December 10th marks International Animal Rights Day, coinciding with International Human Rights Day to highlight that all sentient beings deserve protection. On this day, animal advocates across the globe host events calling attention to animal exploitation while envisioning a future with greater respect for all sentient beings.
International Animal Rights Day was established in 1998 by the animal rights organization Uncaged. Their goal was to expose all forms of animal cruelty and change societal attitudes that regard nonhuman animals as mere property or resources. Uncaged strategically chose December 10th to intersect with Human Rights Day to extend the call for fundamental protections beyond our own species.
Over the past 25 years, the animal rights movement has made strides in shifting mindsets through legislation, public campaigns, undercover investigations, and non-violent activism. But there is still immense suffering inflicted on nearly 200 billion land animals and trillions of marine animals raised and slaughtered for food annually worldwide. The scale of wild animal suffering is far worse. Wild animals face threats due to human activities on land, fishing, air and water pollution, and climate change. Wild animals need protection from a lot of natural harms, too.
At the heart of the animal rights ethic is the scientific evidence that animals can suffer, feel pain, and experience emotional states just like we do. Animal sentience refers to the ability to perceive and subjectively feel emotions. Mammals, birds, fishes, and many invertebrates show signs of conscious awareness and sensibilities, much like humans.
Our understanding of animal sentience has grown with advanced knowledge of animal brains and observation of behavior. We know cows nurture friendships, pigs can express many emotions, and chickens get distressed by losing their flockmates. Squids and octopuses show curiosity to explore new objects. Bees can get optimistic or pessimistic based on experience. But more importantly, we know that the capacity to feel pain extends much further than these easily observable signs. To process pain, a nervous system doesn’t have to be complex enough to give rise to emotional states. So we have to consider the interests of all sentient beings, including the most disregarded animals like insects and crustaceans.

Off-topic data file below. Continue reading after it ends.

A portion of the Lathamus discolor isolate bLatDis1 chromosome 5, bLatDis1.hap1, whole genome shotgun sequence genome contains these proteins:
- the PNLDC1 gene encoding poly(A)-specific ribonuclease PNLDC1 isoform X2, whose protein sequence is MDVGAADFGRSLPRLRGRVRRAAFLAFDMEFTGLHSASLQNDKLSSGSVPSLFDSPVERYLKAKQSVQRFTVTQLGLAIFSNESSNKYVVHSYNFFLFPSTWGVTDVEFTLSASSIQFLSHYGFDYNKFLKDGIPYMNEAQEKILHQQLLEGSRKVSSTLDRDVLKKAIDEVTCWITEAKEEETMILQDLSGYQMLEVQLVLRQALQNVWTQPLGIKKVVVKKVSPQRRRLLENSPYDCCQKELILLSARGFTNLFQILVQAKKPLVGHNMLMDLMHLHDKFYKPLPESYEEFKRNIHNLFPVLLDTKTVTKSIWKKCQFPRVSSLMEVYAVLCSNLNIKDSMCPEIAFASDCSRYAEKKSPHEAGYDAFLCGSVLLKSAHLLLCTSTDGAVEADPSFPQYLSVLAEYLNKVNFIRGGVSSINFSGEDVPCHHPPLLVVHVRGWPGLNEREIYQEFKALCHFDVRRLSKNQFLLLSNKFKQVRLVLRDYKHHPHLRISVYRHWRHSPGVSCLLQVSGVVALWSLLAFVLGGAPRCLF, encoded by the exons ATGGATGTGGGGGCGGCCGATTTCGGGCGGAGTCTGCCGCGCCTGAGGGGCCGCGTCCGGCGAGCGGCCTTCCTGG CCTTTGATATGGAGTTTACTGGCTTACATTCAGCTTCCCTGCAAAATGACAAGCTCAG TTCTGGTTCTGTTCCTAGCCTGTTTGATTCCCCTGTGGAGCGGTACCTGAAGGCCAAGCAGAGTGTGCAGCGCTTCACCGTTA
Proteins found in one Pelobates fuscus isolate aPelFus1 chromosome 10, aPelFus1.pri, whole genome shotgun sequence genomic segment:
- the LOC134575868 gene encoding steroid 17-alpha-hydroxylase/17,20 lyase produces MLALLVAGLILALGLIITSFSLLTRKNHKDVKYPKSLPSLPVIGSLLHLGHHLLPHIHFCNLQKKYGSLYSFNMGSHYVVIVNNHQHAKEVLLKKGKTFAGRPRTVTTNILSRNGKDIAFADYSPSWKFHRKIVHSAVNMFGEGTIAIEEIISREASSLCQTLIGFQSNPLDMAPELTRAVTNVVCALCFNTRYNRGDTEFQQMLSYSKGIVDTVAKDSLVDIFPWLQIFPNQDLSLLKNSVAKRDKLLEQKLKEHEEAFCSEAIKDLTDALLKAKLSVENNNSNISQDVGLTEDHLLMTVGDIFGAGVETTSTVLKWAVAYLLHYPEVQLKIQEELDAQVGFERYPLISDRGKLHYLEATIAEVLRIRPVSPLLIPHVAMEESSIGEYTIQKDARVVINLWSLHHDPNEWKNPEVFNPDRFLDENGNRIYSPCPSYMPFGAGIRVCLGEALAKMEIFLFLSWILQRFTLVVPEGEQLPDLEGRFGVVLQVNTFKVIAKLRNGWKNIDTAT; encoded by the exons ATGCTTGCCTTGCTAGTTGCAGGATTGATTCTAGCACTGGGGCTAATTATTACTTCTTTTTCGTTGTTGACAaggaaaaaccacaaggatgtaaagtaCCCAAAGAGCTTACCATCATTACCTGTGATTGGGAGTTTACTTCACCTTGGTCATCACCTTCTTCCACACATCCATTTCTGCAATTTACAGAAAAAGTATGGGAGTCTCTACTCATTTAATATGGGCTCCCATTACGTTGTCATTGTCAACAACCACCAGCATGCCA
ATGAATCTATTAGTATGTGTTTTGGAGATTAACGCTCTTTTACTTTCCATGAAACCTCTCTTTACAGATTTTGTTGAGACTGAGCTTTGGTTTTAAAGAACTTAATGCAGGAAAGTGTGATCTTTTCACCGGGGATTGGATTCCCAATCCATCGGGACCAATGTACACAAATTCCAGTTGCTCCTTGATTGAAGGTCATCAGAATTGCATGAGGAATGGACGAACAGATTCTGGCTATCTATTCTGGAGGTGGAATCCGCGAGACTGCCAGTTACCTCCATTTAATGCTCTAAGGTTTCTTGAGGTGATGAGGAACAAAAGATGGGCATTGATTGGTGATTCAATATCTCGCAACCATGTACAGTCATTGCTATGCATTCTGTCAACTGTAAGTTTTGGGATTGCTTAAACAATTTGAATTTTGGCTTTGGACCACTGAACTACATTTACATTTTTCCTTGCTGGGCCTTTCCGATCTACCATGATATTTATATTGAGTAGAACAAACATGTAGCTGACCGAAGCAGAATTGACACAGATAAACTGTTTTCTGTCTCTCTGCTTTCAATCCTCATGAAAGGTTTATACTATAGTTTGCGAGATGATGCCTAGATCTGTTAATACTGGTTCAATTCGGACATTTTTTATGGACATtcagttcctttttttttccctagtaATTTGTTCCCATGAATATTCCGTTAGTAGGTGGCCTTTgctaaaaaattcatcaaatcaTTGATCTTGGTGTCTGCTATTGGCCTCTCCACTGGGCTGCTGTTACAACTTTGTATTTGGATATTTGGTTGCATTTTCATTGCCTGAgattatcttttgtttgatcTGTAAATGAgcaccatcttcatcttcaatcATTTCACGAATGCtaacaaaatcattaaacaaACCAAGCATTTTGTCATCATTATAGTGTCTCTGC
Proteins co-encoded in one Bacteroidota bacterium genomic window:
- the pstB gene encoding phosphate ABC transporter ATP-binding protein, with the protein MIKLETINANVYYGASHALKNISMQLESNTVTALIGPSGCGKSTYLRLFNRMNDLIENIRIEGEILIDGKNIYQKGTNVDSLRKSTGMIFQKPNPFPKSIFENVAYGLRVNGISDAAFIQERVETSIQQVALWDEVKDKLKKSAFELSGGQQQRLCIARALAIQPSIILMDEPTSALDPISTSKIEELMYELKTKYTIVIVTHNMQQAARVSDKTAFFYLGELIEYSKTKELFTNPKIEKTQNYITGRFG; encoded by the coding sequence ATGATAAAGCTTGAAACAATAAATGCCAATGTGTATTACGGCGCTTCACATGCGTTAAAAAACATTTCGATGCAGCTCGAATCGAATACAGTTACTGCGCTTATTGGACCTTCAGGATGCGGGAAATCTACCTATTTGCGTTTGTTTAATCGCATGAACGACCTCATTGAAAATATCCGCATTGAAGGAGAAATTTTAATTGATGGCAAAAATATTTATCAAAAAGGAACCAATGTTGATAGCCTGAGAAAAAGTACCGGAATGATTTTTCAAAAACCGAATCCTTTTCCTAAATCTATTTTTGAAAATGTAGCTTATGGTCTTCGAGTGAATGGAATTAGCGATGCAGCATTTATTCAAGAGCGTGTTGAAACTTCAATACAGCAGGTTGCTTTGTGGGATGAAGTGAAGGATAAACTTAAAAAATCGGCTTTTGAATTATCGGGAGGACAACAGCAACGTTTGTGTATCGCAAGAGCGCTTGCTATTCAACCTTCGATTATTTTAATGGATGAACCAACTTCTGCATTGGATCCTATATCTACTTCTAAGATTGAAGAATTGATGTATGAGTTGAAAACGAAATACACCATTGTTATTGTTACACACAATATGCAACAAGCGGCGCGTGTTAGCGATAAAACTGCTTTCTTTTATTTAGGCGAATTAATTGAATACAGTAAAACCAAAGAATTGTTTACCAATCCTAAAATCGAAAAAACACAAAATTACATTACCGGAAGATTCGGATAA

Acknowledging animal sentience is the first step to fundamentally reforming our relationship with animals. It means accepting that other beings also have preferences and a desire to avoid suffering — just like any human wants. Enshrining animal sentience into law is an important advancement, one which many countries like India, the UK, and Spain have taken in recent years:
The UK adopted the Animal Welfare (Sentience) Act in 2022, which formally recognizes that vertebrates have the capacity to experience feelings and emotions. It requires ministers to consider animal sentience when creating new laws. The Animal Welfare Act of 1999 declares that animals are sentient and that their welfare must be considered in animal care, research, and other human-animal interactions.
India legally declared dolphins as “non-human persons” in an effort to curb captivity and establish certain rights like life and liberty. Various court cases have also granted rights to other species in India, like birds, elephants, and chimpanzees. Costa Rica’s Constitution declare animals as sentient beings deserving protection in. Under U.S. law, it is more difficult and complicated to help animals.
In 2021, Spain passed a law recognizing animals as “sentient beings” and making animal welfare a matter of public interest.
On this International Animal Rights Day, let’s reflect on how our everyday choices and actions can help shift society towards greater compassion. Here are some ideas:
• Avoid supporting animal exploitation by eating a vegan diet and not using animal products like leather and entertainment that uses animals.
• Learn about the situation of animals living in the wild, a very neglected group.
• Remember: It is not enough to stop harming animals. We should help them too.
• Find ways you can help in your career or your free time. You can contribute to scientific knowledge or use writing or visual content to educate others.
These are steps anyone can take to give animals respect. Changing people’s attitudes is a very effective strategy for long-term change. If people view our relationship with other animals differently, it will influence all their actions and decisions, no matter what situations arise in the future. The most important thing to do is to keep speaking up for animals.